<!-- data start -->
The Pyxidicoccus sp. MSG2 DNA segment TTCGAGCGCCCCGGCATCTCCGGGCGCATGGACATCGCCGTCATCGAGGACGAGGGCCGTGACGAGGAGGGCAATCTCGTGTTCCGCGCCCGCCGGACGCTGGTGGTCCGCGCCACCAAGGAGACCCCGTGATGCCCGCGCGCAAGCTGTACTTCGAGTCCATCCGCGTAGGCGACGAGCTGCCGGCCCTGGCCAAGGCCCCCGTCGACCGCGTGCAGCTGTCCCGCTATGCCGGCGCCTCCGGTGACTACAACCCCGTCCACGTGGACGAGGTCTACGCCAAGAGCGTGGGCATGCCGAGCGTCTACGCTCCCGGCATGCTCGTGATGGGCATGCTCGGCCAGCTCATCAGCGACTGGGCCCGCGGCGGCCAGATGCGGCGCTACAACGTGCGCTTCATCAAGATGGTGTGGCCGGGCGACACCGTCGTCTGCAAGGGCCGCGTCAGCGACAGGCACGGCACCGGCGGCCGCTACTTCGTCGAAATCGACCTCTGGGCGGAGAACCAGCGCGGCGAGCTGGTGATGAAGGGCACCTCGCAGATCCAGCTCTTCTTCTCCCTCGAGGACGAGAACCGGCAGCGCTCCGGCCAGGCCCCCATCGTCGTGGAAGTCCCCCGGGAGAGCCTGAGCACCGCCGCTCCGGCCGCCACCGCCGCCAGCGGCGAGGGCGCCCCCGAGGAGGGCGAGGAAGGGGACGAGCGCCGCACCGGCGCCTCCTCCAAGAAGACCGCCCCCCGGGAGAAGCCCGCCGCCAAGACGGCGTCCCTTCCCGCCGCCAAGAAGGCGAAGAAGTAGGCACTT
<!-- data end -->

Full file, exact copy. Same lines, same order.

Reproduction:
The Pyxidicoccus sp. MSG2 DNA segment TTCGAGCGCCCCGGCATCTCCGGGCGCATGGACATCGCCGTCATCGAGGACGAGGGCCGTGACGAGGAGGGCAATCTCGTGTTCCGCGCCCGCCGGACGCTGGTGGTCCGCGCCACCAAGGAGACCCCGTGATGCCCGCGCGCAAGCTGTACTTCGAGTCCATCCGCGTAGGCGACGAGCTGCCGGCCCTGGCCAAGGCCCCCGTCGACCGCGTGCAGCTGTCCCGCTATGCCGGCGCCTCCGGTGACTACAACCCCGTCCACGTGGACGAGGTCTACGCCAAGAGCGTGGGCATGCCGAGCGTCTACGCTCCCGGCATGCTCGTGATGGGCATGCTCGGCCAGCTCATCAGCGACTGGGCCCGCGGCGGCCAGATGCGGCGCTACAACGTGCGCTTCATCAAGATGGTGTGGCCGGGCGACACCGTCGTCTGCAAGGGCCGCGTCAGCGACAGGCACGGCACCGGCGGCCGCTACTTCGTCGAAATCGACCTCTGGGCGGAGAACCAGCGCGGCGAGCTGGTGATGAAGGGCACCTCGCAGATCCAGCTCTTCTTCTCCCTCGAGGACGAGAACCGGCAGCGCTCCGGCCAGGCCCCCATCGTCGTGGAAGTCCCCCGGGAGAGCCTGAGCACCGCCGCTCCGGCCGCCACCGCCGCCAGCGGCGAGGGCGCCCCCGAGGAGGGCGAGGAAGGGGACGAGCGCCGCACCGGCGCCTCCTCCAAGAAGACCGCCCCCCGGGAGAAGCCCGCCGCCAAGACGGCGTCCCTTCCCGCCGCCAAGAAGGCGAAGAAGTAGGCACTT